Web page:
# Calc II

1. Jan 15, 2007

### cscott

1. The problem statement, all variables and given/known data

Find the volume of the solid which is obtained by revolving the discs $$(x - 1)^2 + y^2 \le 1$$

3. The attempt at a solution

I say using cylinders would be easiest so,
$$\int_a^b{2\pi r(x)h(x) dx} = \int_0^2{2\pi x\sqrt{1-(x-1)^2} dx}$$

Any hints on how to get started with this integral?

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1. The problem statement, all variables and given/known data

Find the arclength of the curve $y = e^x$ with $0 \le x \le ln 2$

3. The attempt at a solution
$$y' =e^x$$
so I need to solve
$$\int_a^b{\sqrt{1+(y')^2}dx} = \int_0^{ln 2}{\sqrt{1+e^{2x}}dx}$$

Any hints?

Last edited: Jan 16, 2007
2. Jan 15, 2007

### sara_87

$$\int{\sqrt{1+e^{2x}}$$

this can be written as $${1+e^{2x}}^(1/2)$$

then to integrate you add one to the power...etc

does this help?

3. Jan 15, 2007

### sara_87

wait that came up wrong i meant:

this can be written as (1+e^(2x))^(1/2)

4. Jan 16, 2007

### cscott

I can't do what you said as it's a composite function...

Any other ideas?

5. Jan 17, 2007

### Gib Z

sara_87, when doing exponents longer than one character, uses { } instead of ( ). It seems you just forgot, since you did it the first time with the 2x :D

6. Jan 17, 2007

### Gib Z

o, cscott, would It help If You had it in this form? (Hopefully you know integration by parts ).

Make a u substitution
$$u=e^{2x}$$
$$\frac{du}{dx}=2e^{2x}$$
Solve for dx
$$dx=\frac {du}{2e^{2x}}=\frac{du}{2u}$$
Now you just need to do the rest.

$$\int (u+1)^{\frac{1}{2}} 2u du$$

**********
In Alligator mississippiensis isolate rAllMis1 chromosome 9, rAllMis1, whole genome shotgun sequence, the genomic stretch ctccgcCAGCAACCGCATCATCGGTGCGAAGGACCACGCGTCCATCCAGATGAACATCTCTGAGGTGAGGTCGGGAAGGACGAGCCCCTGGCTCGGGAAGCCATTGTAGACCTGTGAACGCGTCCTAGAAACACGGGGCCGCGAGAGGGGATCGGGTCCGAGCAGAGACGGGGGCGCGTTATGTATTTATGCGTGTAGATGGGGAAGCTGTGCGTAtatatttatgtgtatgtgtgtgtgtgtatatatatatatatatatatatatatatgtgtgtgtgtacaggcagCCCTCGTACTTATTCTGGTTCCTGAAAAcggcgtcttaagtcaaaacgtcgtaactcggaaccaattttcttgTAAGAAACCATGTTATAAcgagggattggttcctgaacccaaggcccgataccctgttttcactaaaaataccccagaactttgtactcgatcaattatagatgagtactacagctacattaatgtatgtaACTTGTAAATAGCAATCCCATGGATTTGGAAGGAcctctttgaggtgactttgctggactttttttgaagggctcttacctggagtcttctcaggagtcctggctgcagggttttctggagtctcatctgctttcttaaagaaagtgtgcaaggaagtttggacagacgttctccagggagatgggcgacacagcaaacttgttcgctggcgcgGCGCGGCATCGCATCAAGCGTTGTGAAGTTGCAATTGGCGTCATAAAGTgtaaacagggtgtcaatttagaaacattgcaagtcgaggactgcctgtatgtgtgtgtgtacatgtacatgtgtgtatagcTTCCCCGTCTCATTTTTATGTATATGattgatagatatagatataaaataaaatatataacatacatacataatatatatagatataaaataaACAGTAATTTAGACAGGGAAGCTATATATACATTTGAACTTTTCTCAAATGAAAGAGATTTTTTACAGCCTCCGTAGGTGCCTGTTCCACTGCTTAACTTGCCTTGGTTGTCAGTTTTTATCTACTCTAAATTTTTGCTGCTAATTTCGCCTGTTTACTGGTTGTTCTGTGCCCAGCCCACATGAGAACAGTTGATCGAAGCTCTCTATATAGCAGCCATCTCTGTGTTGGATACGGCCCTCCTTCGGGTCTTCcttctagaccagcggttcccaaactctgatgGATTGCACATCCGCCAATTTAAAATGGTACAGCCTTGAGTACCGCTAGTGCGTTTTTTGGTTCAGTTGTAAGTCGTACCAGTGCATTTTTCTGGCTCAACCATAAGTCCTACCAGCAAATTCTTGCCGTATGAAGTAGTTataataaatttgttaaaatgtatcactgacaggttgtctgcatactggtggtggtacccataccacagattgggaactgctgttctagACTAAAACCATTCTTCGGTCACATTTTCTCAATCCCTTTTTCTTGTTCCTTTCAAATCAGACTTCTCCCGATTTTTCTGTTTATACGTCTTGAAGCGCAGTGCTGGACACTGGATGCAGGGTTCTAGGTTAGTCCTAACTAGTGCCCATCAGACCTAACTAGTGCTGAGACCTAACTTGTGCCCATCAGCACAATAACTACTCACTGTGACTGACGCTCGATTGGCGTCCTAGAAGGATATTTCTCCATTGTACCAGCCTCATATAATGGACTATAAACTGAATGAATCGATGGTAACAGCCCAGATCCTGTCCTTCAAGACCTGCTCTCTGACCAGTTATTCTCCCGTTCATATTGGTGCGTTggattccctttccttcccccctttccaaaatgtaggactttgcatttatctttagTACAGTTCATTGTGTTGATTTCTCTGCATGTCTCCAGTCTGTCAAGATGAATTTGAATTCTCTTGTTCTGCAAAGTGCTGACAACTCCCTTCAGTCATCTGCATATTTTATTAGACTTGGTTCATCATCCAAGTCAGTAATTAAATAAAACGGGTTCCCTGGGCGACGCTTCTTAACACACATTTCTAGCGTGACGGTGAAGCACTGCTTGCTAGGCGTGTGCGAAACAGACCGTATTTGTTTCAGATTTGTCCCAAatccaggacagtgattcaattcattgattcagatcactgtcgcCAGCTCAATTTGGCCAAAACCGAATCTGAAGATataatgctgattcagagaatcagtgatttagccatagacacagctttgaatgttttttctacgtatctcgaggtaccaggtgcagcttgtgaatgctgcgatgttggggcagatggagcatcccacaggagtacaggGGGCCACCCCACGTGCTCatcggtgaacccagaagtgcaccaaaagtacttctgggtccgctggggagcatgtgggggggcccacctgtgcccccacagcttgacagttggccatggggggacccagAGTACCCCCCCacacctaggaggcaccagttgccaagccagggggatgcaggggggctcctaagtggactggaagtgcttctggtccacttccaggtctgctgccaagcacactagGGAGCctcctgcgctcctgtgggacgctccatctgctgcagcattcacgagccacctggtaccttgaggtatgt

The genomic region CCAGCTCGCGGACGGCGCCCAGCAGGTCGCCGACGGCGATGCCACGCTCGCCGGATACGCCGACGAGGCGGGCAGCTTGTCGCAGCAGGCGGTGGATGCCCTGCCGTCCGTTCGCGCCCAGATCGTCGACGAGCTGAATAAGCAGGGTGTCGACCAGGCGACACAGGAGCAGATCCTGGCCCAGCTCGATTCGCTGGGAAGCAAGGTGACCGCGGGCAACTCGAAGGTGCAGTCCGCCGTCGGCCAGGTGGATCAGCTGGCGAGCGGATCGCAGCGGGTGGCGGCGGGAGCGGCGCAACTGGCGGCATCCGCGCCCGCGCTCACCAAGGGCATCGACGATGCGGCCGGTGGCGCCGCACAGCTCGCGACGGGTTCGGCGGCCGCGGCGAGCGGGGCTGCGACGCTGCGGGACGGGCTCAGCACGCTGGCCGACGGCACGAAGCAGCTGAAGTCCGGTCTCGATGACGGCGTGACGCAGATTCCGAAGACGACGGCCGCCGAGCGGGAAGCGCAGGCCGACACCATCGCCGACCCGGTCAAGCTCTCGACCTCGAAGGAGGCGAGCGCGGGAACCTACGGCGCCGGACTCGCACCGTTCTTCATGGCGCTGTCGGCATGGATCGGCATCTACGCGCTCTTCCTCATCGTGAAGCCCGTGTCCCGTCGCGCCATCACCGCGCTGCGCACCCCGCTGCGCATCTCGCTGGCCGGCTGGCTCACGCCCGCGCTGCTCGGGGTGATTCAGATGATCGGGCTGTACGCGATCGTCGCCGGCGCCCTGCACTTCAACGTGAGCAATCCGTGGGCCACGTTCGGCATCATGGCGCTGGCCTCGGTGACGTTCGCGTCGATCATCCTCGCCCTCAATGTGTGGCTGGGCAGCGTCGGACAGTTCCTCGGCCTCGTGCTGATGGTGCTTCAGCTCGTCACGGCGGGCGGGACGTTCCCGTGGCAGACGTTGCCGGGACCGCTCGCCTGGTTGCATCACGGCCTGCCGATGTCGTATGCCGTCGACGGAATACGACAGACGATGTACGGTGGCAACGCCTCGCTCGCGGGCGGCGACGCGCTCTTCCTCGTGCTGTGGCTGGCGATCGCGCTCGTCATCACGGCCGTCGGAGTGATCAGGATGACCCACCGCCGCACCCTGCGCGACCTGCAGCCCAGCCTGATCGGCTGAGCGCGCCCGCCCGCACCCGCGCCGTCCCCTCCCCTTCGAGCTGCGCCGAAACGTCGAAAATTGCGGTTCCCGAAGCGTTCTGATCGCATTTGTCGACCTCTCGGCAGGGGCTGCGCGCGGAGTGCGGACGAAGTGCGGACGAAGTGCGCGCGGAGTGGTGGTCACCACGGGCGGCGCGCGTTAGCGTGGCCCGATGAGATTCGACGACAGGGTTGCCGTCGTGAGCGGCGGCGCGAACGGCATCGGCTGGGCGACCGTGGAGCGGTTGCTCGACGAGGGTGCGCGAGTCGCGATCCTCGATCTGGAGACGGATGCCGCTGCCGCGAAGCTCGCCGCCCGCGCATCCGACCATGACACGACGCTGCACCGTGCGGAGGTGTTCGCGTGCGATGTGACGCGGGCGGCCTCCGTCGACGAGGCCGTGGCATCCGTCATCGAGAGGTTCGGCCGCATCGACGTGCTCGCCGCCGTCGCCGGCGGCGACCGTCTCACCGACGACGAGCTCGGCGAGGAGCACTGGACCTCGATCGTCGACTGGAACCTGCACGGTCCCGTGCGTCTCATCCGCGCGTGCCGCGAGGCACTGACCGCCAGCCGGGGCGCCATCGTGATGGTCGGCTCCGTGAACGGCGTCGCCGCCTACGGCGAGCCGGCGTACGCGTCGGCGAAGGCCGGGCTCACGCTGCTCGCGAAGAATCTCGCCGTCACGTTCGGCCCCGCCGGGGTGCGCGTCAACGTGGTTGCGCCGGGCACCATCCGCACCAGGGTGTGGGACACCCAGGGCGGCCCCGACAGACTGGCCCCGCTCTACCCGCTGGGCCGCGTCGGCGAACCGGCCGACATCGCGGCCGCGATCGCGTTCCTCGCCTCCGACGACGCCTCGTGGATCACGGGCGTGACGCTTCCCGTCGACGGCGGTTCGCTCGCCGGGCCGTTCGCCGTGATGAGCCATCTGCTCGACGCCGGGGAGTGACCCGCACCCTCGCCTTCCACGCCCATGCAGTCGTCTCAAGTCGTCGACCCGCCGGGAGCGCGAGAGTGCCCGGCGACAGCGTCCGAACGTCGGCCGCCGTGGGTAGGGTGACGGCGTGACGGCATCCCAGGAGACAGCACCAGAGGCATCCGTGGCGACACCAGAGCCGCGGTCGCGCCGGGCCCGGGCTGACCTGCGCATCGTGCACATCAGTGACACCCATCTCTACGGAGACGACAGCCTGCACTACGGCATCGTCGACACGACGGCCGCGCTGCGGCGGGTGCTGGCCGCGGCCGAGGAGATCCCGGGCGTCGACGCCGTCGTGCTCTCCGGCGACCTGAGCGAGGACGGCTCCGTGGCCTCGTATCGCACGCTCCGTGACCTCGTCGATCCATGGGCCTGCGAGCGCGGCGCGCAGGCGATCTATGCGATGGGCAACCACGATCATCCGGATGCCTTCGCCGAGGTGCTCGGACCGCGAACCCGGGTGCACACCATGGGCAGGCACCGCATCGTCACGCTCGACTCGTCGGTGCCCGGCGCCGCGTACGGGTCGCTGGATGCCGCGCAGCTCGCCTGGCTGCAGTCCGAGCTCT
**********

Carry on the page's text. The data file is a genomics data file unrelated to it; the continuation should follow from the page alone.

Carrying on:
Have fun :D

Last edited: Jan 17, 2007
7. Jan 17, 2007

### Schrodinger's Dog

question 1)Not that I want to ruin your fun here, but by revolving discs do you mean a sphere? If I draw a graph of a revolving disc unless it's simply rotating about it's axis which gives a circle, wouldn't I end up with a sphere? in other words $$\frac{4}{3}\pi r^3$$

Last edited: Jan 17, 2007
8. Jan 17, 2007

### cristo

Staff Emeritus
You made a slight mistake; the integral is $$\int \frac{(u+1)^{\frac{1}{2}}}{2u} du$$

9. Jan 17, 2007

### cscott

Sorry, it should say "revolve the disc defined by ___ around the y-axis" which I think calls for cylinders to make it easiest and wouldn't be a sphere.

Last edited: Jan 17, 2007
10. Jan 17, 2007

### Schrodinger's Dog

Oh you mean revovle a cyclinder around the y axis. I suggest you copy out the question again exactly as it is on paper, as your original question is a little misleading. I thought you meant spinning a circle through 360 degrees.

11. Jan 17, 2007

### Gib Z

cristo- ty for spotting this, my brain seems to be farting alot recently...

cscott- either way, I still think integration by parts helps

12. Jan 18, 2007

### Schrodinger's Dog

The first question I'm assuming your talking about a toroidal. which is found from the curve y=e^x. You may want to look up toroidal volumes.

Hint: you should end up with the second question integral, part 1 if you have done it correctly.

i.e. $$\int_a^b{\sqrt{1+(y')^2}dx= \int_0^{ln 2}{\sqrt{1+e^{2x}}dx}$$

The second I can only say was too complicated for the level I'm at although once I saw how it was done I could follow the steps easilly enough(I asked Dr.E.P.A Bailey. A colleague to solve it basically) Otherwise known as cheating

let $$u^2=1+e^{2x}$$ and then substitute.

then put in the form of partial fractions.

$$\frac {f(u)}{g(u)}$$

where f(u) and g(u) are polynomials.

You should end up with this:-

$$\int_0^{ln 2} 1+\frac {1}{2(u-1)}. \frac {-1}{2(u+1)}$$

from here it should be fairly straightforward if you express the answer in the form of natural logs.

Hope that helps.

Last edited: Jan 18, 2007